Tag Archives: movies

Shut Up, I’m Trying to Dream Over Here!

Bed_of_roses_Milan34863I remember the sound of the movie, the soundtrack, playing like a hopeless romantic lullaby to young 6-year-old ears. This was my introduction into the world of entertainment and hollywood. It was the movie Bed of Roses. OKAY, I realize that at six years old, you probably shouldn’t be watching an idyllic romance about a lonely woman who finds herself with the help of a mysterious florist who delivers her flowers after peering into her window and watching her cry. (Christian Slater at his best.) But to me, the movie was enchanting, mostly because Mary Stuart Masterson had my haircut and there was an actress named Aly. By age seven, I had grand ambitions of being Mary Stuart Masterson, starring in my own movie, and producing and recording the soundtrack.

I wanted to be an actor, a singer, a purveyor of twisted plot lines and quick witted retorts. I wanted to make everyone laugh but not in the way everyone laughed when my brother shoved cake in my face at my fifth birthday party. I wanted to be in all of the televisions!

I had an explosive imagination — I believed I could fly up until about age seven because I would climb my picnic table in the backyard and think really hard as I flapped my arms like bony little girl wings, fooling myself into believing I got a little higher each time. So becoming the female lead in a major motion picture didn’t seem too farfetched — I was already a little obsessed with myself and had already proudly garnered the nickname Ms. Photogenic. The amount of times my mother would explain to me, after I came home crying because the popular girls wouldn’t let in their beanie baby club, “Oh! They’re just jealous of you because you’re so special and beautiful and talented!” may have had something to do with my attitude.

I also had no problem rationalizing my dreams — it is what I wanted to do therefore it would happen (American attitude, much?). Oddly enough, I still have this outlook — If you can’t believe in yourself how do you expect your seventh grade Creative Writing teacher to choose your story for the famed wall of story-telling?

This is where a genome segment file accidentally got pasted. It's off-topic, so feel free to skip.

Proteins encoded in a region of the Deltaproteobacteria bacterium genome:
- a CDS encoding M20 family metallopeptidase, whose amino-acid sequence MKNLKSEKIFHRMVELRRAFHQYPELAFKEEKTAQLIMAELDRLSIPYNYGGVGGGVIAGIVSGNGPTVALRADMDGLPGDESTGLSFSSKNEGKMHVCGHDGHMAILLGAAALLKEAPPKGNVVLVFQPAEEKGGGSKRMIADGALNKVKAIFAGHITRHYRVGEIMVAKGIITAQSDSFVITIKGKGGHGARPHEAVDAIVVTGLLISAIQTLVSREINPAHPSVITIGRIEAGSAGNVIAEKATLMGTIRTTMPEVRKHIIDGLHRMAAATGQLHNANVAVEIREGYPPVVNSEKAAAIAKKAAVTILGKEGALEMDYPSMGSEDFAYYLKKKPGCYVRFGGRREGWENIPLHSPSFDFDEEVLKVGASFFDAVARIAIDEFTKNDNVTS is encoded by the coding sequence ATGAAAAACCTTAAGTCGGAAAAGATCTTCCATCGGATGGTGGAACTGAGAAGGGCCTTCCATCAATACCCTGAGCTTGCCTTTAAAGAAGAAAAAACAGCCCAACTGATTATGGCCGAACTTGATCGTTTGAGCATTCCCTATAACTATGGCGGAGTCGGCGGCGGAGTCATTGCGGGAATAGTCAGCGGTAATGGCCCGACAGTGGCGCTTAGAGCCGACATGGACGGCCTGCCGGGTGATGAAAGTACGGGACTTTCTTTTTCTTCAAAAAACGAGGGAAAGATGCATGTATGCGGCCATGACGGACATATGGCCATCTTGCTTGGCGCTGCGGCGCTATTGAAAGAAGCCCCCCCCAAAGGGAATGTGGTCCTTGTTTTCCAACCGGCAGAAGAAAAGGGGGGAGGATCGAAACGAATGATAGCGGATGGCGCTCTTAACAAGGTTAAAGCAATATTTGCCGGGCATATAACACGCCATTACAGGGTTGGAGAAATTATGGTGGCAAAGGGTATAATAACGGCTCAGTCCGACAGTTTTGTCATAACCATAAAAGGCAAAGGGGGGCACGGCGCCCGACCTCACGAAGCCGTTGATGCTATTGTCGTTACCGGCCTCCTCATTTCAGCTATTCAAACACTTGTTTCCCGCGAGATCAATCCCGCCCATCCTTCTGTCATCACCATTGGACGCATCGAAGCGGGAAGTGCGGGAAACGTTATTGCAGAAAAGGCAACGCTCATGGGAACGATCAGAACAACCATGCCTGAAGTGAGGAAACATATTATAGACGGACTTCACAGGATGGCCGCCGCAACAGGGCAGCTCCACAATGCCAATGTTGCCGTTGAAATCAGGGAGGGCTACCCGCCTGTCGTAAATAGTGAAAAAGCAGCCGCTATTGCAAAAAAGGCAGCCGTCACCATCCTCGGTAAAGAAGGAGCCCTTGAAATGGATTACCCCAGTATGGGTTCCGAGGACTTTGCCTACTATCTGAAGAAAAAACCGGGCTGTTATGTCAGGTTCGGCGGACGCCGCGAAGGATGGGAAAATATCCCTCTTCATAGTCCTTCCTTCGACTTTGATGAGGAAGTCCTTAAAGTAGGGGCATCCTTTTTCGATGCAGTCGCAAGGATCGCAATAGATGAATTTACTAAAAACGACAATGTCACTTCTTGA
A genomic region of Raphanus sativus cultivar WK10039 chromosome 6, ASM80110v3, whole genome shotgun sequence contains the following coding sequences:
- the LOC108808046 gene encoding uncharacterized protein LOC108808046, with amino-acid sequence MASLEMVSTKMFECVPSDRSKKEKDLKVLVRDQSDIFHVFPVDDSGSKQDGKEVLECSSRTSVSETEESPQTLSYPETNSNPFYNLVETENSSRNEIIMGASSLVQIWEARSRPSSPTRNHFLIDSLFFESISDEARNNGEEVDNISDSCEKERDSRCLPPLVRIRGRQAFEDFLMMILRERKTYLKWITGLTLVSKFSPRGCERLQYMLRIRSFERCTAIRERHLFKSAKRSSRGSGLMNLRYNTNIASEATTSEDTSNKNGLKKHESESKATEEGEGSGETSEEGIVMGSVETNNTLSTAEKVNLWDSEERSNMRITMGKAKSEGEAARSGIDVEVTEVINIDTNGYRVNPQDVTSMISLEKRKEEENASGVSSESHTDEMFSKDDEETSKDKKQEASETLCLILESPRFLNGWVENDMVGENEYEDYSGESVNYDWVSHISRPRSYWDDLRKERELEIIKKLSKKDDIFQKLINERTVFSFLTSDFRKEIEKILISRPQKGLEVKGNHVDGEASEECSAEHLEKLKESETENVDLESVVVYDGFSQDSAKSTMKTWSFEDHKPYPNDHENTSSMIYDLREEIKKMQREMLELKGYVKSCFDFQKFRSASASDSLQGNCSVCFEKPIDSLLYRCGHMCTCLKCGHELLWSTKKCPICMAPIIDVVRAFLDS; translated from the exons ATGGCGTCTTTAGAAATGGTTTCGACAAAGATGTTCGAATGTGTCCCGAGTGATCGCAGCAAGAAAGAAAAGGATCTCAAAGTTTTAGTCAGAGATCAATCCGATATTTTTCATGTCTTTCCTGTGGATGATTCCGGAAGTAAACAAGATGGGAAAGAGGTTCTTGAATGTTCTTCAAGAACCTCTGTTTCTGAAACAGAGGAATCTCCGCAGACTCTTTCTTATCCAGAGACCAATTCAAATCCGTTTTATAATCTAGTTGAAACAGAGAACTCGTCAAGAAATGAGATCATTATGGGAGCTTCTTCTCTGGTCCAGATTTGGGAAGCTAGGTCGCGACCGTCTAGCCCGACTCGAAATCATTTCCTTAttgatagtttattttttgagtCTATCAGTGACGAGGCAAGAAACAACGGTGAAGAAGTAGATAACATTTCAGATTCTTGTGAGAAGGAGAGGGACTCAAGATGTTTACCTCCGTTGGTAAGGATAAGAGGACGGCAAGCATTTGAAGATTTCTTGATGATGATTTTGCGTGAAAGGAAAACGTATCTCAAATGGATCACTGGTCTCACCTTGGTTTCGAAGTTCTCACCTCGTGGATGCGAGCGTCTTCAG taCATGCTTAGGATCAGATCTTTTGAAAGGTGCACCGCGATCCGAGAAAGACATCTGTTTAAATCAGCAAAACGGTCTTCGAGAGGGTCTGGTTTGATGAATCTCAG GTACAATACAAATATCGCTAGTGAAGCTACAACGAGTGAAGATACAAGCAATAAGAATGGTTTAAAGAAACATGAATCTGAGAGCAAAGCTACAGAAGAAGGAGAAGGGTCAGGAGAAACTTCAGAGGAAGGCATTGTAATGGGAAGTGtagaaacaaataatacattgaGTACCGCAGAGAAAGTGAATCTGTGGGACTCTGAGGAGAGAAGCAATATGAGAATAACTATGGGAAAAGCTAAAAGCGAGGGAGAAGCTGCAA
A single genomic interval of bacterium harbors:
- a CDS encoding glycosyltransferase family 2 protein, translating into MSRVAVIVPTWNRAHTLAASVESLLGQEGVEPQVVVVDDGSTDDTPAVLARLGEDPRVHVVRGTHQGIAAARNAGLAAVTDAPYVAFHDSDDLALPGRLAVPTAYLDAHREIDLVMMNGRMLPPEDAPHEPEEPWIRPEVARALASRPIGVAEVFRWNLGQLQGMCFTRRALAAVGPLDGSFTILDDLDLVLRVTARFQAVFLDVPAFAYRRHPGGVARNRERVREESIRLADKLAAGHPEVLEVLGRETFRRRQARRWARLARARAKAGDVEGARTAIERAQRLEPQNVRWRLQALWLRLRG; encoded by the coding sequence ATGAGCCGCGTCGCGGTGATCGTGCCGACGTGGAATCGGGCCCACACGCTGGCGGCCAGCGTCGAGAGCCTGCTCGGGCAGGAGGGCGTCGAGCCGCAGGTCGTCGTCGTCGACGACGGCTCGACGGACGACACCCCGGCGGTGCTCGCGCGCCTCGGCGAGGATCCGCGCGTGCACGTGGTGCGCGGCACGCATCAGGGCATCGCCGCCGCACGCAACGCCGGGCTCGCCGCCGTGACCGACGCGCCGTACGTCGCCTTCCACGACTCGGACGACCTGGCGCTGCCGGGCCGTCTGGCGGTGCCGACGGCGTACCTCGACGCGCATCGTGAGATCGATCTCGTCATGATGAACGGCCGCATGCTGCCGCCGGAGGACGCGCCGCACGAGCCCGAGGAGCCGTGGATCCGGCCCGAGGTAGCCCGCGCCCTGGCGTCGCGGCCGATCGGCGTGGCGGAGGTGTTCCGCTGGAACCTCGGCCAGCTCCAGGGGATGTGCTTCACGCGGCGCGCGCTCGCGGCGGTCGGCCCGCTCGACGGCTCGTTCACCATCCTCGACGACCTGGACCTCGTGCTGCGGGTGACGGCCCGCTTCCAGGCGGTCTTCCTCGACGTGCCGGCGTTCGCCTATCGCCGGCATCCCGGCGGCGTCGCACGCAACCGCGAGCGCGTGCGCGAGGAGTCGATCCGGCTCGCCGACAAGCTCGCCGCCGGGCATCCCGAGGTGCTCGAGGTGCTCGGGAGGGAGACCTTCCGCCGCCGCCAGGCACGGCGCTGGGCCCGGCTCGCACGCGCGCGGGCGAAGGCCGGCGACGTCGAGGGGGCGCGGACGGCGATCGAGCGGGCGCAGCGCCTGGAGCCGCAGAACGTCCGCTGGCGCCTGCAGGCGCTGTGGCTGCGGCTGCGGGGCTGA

So, I did a lot of things to reach my dreams. Mainly I begged my parents to let me take lots of lessons — I had just learned the word novice from watching Family Feud and it did NOT seem like something I wanted to be. Guitar lessons, or the worst idea for a young girl with bony, child fingers were first and I quit after it hurt my fingers too much to play with my polly pockets. All the while I wrote plays in my journal where I was the star and my older brother’s cute best friend was the male lead. I had my priorities straight at a young age.

After guitar lessons, however, my parents were a little less inclined to drop serious cash to suit the whims of their seven-year-old soon-to-be starlet. Singing lessons were off the table so I’d have to settle for wearing glittery, blue, borderline Show Girl costumes at dance competitions like I was trying out for Toddlers and Tiaras. However, I did get some encouragement from Kaitlin, the overweight girl from down the street I played with before I became a social-standing-obsessed preteen (I’m sorry, Kaitlin). I was singing Mariah Carey’s “Always be My Baby” when Kaitlin looked at me and asked if I took lessons.

48d5ba38_Toddlers-and-tiaras